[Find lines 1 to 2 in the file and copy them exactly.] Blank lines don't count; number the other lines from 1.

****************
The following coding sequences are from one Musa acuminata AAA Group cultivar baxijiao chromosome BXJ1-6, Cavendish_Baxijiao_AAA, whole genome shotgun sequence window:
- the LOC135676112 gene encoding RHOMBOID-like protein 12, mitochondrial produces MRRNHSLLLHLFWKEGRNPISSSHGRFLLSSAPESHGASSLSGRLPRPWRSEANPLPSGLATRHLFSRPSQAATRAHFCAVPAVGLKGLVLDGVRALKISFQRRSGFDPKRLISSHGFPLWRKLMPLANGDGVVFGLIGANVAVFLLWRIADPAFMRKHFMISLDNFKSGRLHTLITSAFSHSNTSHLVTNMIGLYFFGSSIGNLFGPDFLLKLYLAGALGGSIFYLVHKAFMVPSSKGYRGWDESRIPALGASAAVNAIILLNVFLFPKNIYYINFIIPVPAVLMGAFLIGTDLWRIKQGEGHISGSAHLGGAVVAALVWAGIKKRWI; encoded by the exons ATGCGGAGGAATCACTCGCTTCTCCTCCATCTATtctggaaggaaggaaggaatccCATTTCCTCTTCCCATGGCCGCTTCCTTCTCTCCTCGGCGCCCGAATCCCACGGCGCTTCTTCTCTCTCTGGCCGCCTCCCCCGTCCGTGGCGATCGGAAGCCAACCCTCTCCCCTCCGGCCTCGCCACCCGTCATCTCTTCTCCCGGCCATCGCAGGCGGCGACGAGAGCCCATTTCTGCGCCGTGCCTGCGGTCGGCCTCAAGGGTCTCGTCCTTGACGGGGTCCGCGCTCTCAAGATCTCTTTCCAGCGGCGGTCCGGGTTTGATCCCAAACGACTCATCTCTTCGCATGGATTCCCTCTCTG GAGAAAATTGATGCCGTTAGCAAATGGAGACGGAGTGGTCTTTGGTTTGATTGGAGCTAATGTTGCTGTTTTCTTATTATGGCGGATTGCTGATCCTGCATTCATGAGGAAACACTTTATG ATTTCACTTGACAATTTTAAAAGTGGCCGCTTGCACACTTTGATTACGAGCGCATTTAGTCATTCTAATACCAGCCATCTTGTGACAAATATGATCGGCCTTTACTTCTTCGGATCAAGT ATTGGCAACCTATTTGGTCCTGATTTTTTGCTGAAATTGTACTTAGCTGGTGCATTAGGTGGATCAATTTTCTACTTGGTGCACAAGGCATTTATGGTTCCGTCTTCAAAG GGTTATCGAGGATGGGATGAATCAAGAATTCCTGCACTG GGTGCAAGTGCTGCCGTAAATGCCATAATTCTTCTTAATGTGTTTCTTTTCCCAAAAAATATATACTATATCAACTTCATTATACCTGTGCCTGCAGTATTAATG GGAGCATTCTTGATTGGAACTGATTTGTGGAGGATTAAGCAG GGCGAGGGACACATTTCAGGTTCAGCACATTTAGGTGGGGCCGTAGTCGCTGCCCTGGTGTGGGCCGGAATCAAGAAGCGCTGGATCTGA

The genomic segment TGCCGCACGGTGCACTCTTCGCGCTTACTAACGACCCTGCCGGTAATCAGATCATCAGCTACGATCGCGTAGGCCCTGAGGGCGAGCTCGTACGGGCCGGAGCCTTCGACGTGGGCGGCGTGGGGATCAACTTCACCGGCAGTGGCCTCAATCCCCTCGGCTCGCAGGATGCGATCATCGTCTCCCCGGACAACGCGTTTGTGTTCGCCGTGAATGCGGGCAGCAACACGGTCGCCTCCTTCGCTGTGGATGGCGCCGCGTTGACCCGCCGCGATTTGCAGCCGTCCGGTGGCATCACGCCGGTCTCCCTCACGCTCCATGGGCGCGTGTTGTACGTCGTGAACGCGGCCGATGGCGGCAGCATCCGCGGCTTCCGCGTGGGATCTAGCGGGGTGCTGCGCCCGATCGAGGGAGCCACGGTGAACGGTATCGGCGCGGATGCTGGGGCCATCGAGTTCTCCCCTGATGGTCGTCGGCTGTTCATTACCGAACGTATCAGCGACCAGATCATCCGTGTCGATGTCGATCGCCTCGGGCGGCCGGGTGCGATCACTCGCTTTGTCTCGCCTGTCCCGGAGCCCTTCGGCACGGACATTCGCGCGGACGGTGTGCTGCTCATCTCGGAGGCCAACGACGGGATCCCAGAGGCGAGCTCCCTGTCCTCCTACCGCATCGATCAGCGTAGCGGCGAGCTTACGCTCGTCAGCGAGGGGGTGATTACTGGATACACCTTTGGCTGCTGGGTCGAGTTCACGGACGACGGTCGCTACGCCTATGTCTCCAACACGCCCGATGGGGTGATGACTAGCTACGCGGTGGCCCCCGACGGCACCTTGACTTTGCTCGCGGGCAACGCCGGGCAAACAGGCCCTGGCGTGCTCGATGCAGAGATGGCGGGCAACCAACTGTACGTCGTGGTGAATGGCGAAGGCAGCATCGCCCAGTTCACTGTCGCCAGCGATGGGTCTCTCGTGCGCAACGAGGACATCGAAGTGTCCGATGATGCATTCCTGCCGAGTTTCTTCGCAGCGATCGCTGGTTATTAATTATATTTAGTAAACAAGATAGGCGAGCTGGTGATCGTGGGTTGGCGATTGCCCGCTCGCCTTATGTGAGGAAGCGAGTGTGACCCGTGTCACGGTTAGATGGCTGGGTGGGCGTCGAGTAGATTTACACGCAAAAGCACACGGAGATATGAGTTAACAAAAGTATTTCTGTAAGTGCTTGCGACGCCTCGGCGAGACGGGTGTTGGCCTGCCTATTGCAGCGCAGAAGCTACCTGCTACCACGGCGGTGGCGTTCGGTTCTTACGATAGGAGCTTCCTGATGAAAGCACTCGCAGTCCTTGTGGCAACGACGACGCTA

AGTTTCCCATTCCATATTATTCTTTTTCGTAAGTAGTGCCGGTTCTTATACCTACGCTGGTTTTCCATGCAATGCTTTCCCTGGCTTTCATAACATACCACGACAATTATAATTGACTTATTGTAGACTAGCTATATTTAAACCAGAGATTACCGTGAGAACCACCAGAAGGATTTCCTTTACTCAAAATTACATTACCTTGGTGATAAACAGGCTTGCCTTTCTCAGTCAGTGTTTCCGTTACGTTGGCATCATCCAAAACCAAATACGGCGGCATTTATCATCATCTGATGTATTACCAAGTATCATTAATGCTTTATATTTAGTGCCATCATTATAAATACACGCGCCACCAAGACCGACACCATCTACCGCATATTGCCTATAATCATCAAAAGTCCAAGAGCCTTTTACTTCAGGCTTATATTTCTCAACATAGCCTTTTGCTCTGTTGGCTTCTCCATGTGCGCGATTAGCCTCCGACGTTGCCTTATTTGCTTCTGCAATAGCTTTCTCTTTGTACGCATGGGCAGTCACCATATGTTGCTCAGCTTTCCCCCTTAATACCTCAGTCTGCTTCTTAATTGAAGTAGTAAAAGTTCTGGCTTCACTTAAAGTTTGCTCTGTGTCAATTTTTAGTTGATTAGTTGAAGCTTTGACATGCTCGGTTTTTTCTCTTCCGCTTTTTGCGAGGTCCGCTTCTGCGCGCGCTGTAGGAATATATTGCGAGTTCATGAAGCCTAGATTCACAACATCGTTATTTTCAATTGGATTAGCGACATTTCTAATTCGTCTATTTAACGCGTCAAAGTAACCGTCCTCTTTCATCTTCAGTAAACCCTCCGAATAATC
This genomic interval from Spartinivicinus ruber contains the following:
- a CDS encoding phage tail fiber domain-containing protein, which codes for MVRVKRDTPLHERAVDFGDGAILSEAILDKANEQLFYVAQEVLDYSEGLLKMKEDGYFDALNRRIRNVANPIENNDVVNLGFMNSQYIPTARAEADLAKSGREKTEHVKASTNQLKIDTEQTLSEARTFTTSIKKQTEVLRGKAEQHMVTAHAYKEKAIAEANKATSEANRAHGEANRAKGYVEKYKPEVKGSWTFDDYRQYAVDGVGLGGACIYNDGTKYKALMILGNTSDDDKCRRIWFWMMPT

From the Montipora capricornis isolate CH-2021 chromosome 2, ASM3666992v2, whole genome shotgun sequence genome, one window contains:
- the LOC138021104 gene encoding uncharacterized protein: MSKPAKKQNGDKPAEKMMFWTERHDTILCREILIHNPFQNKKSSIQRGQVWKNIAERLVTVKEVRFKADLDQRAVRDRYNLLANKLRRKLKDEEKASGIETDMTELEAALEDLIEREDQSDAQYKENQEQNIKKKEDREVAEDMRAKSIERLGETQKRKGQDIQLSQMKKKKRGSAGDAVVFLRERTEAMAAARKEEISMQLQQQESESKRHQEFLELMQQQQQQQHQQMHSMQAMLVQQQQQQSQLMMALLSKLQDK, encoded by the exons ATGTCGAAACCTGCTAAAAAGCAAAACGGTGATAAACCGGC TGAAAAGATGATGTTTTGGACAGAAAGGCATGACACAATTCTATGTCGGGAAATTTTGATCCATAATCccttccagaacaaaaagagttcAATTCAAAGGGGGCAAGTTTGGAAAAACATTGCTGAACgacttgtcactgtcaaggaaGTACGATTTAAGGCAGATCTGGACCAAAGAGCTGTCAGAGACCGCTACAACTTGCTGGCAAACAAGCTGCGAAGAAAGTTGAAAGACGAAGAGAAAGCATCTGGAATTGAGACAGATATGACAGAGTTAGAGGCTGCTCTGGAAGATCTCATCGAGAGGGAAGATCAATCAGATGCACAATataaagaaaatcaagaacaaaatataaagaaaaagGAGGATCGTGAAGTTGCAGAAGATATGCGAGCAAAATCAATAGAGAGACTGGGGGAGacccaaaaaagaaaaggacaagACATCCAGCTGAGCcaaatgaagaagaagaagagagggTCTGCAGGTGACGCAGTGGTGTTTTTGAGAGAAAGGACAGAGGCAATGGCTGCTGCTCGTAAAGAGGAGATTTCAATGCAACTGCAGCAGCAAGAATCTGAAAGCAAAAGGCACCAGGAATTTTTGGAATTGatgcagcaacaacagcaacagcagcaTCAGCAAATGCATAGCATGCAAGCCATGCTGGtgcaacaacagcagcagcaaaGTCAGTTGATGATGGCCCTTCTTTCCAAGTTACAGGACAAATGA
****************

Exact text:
The following coding sequences are from one Musa acuminata AAA Group cultivar baxijiao chromosome BXJ1-6, Cavendish_Baxijiao_AAA, whole genome shotgun sequence window:
- the LOC135676112 gene encoding RHOMBOID-like protein 12, mitochondrial produces MRRNHSLLLHLFWKEGRNPISSSHGRFLLSSAPESHGASSLSGRLPRPWRSEANPLPSGLATRHLFSRPSQAATRAHFCAVPAVGLKGLVLDGVRALKISFQRRSGFDPKRLISSHGFPLWRKLMPLANGDGVVFGLIGANVAVFLLWRIADPAFMRKHFMISLDNFKSGRLHTLITSAFSHSNTSHLVTNMIGLYFFGSSIGNLFGPDFLLKLYLAGALGGSIFYLVHKAFMVPSSKGYRGWDESRIPALGASAAVNAIILLNVFLFPKNIYYINFIIPVPAVLMGAFLIGTDLWRIKQGEGHISGSAHLGGAVVAALVWAGIKKRWI; encoded by the exons ATGCGGAGGAATCACTCGCTTCTCCTCCATCTATtctggaaggaaggaaggaatccCATTTCCTCTTCCCATGGCCGCTTCCTTCTCTCCTCGGCGCCCGAATCCCACGGCGCTTCTTCTCTCTCTGGCCGCCTCCCCCGTCCGTGGCGATCGGAAGCCAACCCTCTCCCCTCCGGCCTCGCCACCCGTCATCTCTTCTCCCGGCCATCGCAGGCGGCGACGAGAGCCCATTTCTGCGCCGTGCCTGCGGTCGGCCTCAAGGGTCTCGTCCTTGACGGGGTCCGCGCTCTCAAGATCTCTTTCCAGCGGCGGTCCGGGTTTGATCCCAAACGACTCATCTCTTCGCATGGATTCCCTCTCTG GAGAAAATTGATGCCGTTAGCAAATGGAGACGGAGTGGTCTTTGGTTTGATTGGAGCTAATGTTGCTGTTTTCTTATTATGGCGGATTGCTGATCCTGCATTCATGAGGAAACACTTTATG ATTTCACTTGACAATTTTAAAAGTGGCCGCTTGCACACTTTGATTACGAGCGCATTTAGTCATTCTAATACCAGCCATCTTGTGACAAATATGATCGGCCTTTACTTCTTCGGATCAAGT ATTGGCAACCTATTTGGTCCTGATTTTTTGCTGAAATTGTACTTAGCTGGTGCATTAGGTGGATCAATTTTCTACTTGGTGCACAAGGCATTTATGGTTCCGTCTTCAAAG GGTTATCGAGGATGGGATGAATCAAGAATTCCTGCACTG GGTGCAAGTGCTGCCGTAAATGCCATAATTCTTCTTAATGTGTTTCTTTTCCCAAAAAATATATACTATATCAACTTCATTATACCTGTGCCTGCAGTATTAATG GGAGCATTCTTGATTGGAACTGATTTGTGGAGGATTAAGCAG GGCGAGGGACACATTTCAGGTTCAGCACATTTAGGTGGGGCCGTAGTCGCTGCCCTGGTGTGGGCCGGAATCAAGAAGCGCTGGATCTGA